A Brief Interview With Russell Banks

PARIS - SEPTEMBER 12: American author Russell Banks poses while in Paris to promote his book on the 12th of September 2005.(P
PARIS - SEPTEMBER 12: American author Russell Banks poses while in Paris to promote his book on the 12th of September 2005.(Photo by Ulf Andersen/Getty Images)

Brief Interviews is a new series in which writers discuss language, literature, and a handful of Proustian personality questions.

Russell Banks is the author of 12 novels, six story collections, two poetry collections and two non-fiction books. He was shortlisted for the 2012 Carnegie Medal for Excellence in Fiction. His new book, "A Permanent Member of the Family," is out tomorrow.

What is your most prized possession?
I have too many possessions and would like to rid myself of most of them with a gigantic yard-sale. But very late to go would be my 1953 GMC pickup truck and my 1987 Mercedes 420 SEL.

Who (or what) do you envy?
I envy my dog’s Buddha-nature. Which is not very Buddhist of me, I know.

Where do you like to read?
Trains, planes, buses, subways, and automobiles driven by someone else. And at home in a large, comfortable, living room chair. But not lying down on a sofa or in bed -- I always fall quickly to sleep. And not in the bathtub -- I’m a shower person.

What did you want to be when you grew up (besides an author)?
Though as a child I had no evident talent for anything useful (a talent for story-telling in a child is not considered useful), I did have an observable gift for painting and drawing and early on was praised for it. I enjoyed the praise and decided to become an artist, even though I had never been to a museum or art gallery and had never met a real artist. Then in my late teens and early 20s I fell in love with literature and began to imitate what I loved, and in a few years had stopped painting and had become a writer.

What's your favorite word?
I love them all equally, with one exception (see below).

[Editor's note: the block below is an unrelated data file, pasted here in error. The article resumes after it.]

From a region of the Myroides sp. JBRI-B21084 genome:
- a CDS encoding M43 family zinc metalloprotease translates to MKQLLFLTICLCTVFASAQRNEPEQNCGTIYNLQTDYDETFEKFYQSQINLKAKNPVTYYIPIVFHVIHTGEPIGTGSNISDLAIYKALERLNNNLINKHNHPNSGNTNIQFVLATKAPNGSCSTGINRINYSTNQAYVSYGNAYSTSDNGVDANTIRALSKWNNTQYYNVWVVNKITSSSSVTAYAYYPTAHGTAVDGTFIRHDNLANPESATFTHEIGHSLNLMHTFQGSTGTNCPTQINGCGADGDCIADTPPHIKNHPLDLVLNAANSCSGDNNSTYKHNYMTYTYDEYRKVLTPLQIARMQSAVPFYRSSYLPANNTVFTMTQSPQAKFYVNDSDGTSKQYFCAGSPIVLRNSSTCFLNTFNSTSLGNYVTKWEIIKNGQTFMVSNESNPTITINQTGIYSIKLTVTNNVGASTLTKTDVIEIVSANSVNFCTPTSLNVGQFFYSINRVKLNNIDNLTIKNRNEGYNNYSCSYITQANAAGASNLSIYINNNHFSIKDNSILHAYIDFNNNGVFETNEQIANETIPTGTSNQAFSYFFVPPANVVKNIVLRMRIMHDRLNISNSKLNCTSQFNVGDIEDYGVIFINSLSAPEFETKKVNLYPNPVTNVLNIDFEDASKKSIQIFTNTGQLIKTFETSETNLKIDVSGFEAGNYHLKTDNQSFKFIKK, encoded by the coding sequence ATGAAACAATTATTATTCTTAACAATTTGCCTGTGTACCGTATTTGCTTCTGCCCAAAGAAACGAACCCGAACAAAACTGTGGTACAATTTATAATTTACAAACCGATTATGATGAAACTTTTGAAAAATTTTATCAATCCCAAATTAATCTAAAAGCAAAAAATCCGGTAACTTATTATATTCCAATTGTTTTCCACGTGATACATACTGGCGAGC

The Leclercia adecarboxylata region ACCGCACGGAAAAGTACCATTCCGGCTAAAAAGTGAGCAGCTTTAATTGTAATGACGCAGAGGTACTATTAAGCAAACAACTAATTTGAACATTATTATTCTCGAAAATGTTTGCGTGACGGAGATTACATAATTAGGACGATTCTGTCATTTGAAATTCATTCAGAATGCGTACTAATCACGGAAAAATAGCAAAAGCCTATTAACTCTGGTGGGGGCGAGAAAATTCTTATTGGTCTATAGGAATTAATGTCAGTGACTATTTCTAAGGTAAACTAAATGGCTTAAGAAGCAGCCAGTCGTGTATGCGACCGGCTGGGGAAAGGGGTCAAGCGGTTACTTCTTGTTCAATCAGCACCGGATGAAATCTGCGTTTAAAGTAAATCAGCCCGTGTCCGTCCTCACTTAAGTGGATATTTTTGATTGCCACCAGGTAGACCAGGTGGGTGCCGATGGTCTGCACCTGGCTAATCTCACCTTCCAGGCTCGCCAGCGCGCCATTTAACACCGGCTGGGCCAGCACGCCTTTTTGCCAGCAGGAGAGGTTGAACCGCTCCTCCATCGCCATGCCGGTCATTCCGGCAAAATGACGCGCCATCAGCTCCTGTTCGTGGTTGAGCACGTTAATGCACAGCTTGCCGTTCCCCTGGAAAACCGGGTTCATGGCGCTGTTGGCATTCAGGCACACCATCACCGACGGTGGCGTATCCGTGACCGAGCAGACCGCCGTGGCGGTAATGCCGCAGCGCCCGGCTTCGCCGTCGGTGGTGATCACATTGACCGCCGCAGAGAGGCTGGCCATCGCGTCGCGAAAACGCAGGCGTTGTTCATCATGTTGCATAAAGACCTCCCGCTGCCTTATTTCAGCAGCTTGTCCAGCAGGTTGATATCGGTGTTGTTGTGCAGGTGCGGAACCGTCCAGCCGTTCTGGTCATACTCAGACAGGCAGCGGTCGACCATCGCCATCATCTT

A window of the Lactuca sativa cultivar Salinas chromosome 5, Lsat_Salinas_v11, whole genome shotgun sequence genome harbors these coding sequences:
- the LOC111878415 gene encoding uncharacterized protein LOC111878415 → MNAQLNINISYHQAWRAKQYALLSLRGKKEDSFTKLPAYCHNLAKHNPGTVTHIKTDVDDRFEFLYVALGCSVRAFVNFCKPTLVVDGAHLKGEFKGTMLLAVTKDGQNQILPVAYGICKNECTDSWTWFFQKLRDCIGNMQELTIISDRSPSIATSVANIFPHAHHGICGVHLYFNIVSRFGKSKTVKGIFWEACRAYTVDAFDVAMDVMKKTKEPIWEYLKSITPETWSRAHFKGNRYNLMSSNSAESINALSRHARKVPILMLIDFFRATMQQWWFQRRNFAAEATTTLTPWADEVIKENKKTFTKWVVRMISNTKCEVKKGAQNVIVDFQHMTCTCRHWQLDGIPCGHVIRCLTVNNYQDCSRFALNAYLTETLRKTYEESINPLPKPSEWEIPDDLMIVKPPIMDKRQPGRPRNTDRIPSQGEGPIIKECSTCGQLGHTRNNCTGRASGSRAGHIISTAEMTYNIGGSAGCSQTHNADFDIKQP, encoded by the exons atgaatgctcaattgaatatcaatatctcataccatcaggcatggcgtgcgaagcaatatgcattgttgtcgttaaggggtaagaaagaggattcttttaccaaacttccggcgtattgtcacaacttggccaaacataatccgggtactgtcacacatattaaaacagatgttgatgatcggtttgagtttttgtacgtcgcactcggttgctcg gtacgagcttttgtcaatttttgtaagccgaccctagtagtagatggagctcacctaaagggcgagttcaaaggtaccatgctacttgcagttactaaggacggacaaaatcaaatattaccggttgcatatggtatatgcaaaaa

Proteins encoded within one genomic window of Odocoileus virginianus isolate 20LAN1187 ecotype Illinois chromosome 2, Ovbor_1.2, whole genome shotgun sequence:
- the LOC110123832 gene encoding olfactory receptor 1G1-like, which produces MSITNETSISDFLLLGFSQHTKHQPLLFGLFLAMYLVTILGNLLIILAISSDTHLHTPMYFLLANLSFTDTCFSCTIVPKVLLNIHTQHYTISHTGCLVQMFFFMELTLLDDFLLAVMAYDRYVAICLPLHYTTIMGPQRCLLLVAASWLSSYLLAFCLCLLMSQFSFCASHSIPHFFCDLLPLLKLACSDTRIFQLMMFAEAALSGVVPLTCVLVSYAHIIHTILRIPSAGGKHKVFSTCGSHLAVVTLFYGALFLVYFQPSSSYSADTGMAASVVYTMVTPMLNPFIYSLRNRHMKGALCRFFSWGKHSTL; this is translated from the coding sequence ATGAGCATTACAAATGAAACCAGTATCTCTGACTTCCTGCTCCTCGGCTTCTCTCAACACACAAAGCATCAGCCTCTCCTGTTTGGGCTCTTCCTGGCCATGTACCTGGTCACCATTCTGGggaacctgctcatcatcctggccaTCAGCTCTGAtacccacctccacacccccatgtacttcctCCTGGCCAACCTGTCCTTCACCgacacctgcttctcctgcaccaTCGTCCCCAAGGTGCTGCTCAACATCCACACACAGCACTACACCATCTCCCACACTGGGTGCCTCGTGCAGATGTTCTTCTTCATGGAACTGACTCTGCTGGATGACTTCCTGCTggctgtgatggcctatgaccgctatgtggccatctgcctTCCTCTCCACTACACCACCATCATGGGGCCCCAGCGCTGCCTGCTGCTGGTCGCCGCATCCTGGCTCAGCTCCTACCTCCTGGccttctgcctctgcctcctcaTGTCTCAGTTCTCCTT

Which word do you hate?

If you could have any 5 dinner guests, dead or alive, who would they be?
Herodotus. Virginia Woolf. David Ortiz. Duke Ellington. Michelle Obama. (It would be nice if they could bring their spouses.)

What word or phrase do you overuse?
“as it were”

What is the first book you remember reading?
“Toby Tyler, or Ten Weeks with a Circus” by James Otis Kaler

Who are your literary heroes?
Nelson Algren. Mark Twain. Emily Dickinson. Samuel Beckett. And about a thousand others, living and dead.

Which books are you embarrassed to have never read?
None. As Tennessee Williams said, when asked which of the new playwrights he admired, “Honey, I’m to old to cover the waterfront.”

If you could only recommend one book, which would it be?
The Bible, both Testaments. All the stories worth re-telling are found there.

Print book or e-book?
Depends on whether one reads in the bathtub. I do not (see above), so it doesn’t matter.

What, if anything, do you read while you're working on a project?
Non-fiction, usually, related to the novel or story I’m working on. Which means history, biography, sociology, anthropology, philosophy -- from high to low, academic to pop. The details can come from any source, as they do in dreams.

Do you have a favorite sentence from a book? What is it?
“Call me Ishmael.”